‘A whole new world is emerging’: Predictions for the near future of AI
The rise of AI, like that of any transformational new technology, is likely to be a double-edged sword. Here’s NYU professor Vasant Dhar’s take on the near-term social impacts of intelligent machines.
They’re fairly rare today, but autonomous vehicles could become the norm sooner than you might think. / Adobe Stock
Artificial intelligence (AI) has moved upstream rapidly in the last year. Machines can now see, read and hear well, and they’re improving by the day. As a result, machines can interact with the world in ways that have until now been exclusive to humans. AI systems that perceive the world will enable many low-risk applications in the near future that are currently performed by humans at a high cost – or that are not manually possible at all.
Let’s start with vision. In the near future, AI systems will automatically analyze things like vehicle plates, faces, transportation patterns and much more. They will replace antiquated systems that rely on clunky hardware, humans or government agencies for administration.
How about autonomous vehicles (AVs)? Advancements in technologies such as 5G and the cloud will make AVs a reality, but this will happen in stages. I predict that we will see autonomous trucks followed by taxis before we see driverless cars in the wild. They are less risky because we can restrict them to specific routes that are well-tested.
Moving forward with caution
We don’t trust machines with driving us around in the wild because of the worst-case consequences of mistakes – I highlighted this point in my TEDx talk five years ago. At the moment, AVs still go off-course and hit people. They still make errors that we can’t understand and correct. Imagine a driverless car hitting a bunch of kids by mistake. I question Elon Musk’s assumption that we choose technologies that do the best for the most number of people. This assumption ignores the possible worst-case consequences that we have not envisioned or experienced.
Regardless of how many lives the technology will save on aggregate by replacing humans, the uncertainty about worst-case errors is a major hurdle to its widespread adoption. That’s why we still trust humans more than we trust even the most advanced AI on driverless cars. The cost of error is much too high, which is why insurance companies have yet to involve themselves with the AV field.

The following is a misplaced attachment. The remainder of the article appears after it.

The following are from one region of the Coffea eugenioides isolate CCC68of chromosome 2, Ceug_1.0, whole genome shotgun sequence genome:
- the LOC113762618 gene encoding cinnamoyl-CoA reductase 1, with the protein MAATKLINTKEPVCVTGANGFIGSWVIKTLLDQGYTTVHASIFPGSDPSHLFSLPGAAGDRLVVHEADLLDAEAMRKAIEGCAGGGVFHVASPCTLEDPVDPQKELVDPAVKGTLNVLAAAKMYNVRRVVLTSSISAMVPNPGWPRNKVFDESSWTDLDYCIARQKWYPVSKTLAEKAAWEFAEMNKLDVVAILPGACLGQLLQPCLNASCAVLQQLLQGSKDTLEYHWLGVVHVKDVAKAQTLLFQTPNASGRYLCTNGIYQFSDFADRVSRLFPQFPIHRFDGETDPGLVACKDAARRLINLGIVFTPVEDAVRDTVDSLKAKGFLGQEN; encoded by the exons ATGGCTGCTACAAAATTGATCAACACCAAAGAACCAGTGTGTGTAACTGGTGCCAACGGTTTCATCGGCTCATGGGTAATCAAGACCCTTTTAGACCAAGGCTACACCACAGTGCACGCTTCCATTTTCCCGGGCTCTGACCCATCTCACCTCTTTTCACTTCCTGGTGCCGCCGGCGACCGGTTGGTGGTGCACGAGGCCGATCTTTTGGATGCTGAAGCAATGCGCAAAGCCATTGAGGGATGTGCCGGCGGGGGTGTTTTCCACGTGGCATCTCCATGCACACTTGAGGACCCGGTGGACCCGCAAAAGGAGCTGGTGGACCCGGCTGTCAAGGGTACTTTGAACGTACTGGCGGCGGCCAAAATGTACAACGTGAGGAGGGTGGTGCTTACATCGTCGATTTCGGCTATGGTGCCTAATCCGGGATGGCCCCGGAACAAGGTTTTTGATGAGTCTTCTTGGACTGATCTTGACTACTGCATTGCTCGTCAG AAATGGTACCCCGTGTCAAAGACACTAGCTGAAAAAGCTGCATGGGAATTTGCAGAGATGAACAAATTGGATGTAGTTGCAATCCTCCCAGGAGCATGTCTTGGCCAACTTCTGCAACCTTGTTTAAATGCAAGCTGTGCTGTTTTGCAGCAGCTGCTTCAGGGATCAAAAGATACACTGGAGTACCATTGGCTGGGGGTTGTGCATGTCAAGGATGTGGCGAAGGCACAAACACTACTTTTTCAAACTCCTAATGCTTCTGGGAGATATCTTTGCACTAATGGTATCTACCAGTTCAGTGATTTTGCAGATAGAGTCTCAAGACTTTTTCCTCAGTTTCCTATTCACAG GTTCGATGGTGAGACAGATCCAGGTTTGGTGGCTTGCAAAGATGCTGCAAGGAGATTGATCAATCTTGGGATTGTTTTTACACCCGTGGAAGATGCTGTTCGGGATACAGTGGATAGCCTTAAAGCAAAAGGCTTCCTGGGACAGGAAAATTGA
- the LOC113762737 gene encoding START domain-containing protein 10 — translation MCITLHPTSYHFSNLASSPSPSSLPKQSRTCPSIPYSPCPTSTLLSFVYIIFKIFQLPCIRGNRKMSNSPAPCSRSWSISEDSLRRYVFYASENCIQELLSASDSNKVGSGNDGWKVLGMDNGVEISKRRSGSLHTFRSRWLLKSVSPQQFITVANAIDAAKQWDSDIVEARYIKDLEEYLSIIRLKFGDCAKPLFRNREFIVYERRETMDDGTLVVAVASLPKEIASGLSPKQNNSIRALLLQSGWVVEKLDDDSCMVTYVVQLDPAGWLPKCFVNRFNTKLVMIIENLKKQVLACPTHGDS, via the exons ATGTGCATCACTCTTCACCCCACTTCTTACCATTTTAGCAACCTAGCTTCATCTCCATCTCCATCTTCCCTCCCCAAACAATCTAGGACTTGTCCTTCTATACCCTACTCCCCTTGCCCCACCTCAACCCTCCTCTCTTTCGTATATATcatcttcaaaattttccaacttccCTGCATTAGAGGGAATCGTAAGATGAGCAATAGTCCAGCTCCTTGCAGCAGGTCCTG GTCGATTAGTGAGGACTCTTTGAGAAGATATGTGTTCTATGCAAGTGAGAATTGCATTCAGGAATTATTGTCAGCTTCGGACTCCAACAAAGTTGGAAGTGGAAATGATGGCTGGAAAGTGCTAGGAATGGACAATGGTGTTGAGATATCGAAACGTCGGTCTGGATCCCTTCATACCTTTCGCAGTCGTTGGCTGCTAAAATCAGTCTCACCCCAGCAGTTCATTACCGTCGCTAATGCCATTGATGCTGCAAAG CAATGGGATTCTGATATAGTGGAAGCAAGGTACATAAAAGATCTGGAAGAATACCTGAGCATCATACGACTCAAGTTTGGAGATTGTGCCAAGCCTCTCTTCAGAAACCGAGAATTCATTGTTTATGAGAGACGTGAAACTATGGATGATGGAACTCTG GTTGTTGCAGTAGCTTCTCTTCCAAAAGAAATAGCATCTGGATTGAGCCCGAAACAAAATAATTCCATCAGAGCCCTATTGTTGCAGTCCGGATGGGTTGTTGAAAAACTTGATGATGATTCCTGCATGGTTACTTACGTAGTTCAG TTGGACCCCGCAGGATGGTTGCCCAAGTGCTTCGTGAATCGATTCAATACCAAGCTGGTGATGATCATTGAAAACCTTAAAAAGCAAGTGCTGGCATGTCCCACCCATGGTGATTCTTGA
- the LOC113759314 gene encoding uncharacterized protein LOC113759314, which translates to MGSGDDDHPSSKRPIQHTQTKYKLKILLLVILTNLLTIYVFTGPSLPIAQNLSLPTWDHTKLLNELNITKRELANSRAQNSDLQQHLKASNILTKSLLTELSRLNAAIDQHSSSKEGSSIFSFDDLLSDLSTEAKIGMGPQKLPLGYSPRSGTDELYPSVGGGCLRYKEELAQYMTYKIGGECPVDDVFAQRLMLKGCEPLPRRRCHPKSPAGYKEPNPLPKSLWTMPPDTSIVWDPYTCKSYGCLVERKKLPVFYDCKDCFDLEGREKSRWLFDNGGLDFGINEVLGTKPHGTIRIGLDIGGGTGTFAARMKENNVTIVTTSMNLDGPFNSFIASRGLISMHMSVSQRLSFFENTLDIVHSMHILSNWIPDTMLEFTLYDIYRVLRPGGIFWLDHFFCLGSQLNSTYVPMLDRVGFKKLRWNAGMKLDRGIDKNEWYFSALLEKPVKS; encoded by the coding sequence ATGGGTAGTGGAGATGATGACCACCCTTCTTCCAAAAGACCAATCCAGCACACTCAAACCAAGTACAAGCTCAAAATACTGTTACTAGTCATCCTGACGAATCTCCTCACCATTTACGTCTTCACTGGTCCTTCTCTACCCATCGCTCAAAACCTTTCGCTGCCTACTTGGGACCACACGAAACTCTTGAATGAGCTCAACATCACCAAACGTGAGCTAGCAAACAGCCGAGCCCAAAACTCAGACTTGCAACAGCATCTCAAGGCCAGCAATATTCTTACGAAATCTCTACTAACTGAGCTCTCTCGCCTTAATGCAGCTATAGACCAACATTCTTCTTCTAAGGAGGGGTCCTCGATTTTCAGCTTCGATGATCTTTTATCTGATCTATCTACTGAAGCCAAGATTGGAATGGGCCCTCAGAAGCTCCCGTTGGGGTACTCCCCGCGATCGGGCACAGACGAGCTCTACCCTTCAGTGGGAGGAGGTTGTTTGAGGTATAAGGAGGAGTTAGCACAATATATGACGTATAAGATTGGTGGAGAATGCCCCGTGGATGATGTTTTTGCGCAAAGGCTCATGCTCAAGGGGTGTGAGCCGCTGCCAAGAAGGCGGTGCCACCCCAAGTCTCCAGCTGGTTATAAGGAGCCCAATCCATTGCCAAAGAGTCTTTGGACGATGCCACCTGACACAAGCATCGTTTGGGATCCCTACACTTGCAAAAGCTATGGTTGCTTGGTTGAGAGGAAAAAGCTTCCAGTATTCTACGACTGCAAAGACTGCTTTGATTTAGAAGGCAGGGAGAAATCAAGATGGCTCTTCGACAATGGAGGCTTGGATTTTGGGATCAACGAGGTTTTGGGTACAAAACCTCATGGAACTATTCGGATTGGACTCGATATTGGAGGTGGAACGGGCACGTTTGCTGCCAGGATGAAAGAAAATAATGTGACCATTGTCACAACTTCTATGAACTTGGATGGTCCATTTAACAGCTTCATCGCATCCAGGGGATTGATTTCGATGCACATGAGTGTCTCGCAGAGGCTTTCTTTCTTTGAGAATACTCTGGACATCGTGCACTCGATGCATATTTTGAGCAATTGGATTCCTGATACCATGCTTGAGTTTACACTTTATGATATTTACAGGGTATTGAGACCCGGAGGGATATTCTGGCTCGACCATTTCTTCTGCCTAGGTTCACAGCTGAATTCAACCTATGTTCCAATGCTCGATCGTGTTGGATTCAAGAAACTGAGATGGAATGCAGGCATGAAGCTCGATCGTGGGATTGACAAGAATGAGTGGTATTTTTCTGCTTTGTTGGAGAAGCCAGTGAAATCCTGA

Remote operation by humans isn’t currently possible because the latency is still too high. When an operator in a control center turns or slams on the brake, the vehicle must respond immediately, with a sub-10 millisecond delay. When 5G becomes fast enough, I predict we will begin to see remotely operated vehicles on the road. Regulators will consider remote human operators to be a lower-risk option than fully autonomous vehicles. Equally importantly, this transition will generate important data for improving autonomous driving in the wild.
AI systems will also liberate human attention. There are only so many things we can attend to during the course of a day, which makes attention a valuable human resource. AI models such as ChatGPT3 - or conversational AI more generally - will expand our attention by proofreading, summarizing, and creating documents at lightning speed compared to humans, freeing us up to accomplish other tasks. Generative AI will create customized marketing pitches automatically using existing documents, videos or other sources of data. On the operations front, AI will support customers through a natural dialog that simulates human operators, reducing the need for humans in such roles.
At the same time, AI systems will also attract human attention by blending marketing and entertainment, the way TikTok is already doing. Intelligent machines will continue to improve on this front, generating more and more data as it interacts with more and more people more and more often; it’s the ultimate in one-to-one marketing. Indeed, generative AI could automatically create new kinds of materials – images, videos and stories – tailored for particular individuals and groups. Generally speaking, expensive human talent will be replaced by low-cost machines.
A whole new world is emerging much faster than we had anticipated even a year ago. AI will have a major boost on productivity, but in the process, it will displace large numbers of humans whose jobs rely on their perceptive or intellectual abilities. This will raise the bar considerably for human employment going forward.
Vasant Dhar is a professor of technology, operations and statistics at the New York University Stern School of Business. For more on the latest happening in tech, sign up for The Drum’s Inside the Metaverse weekly newsletter here.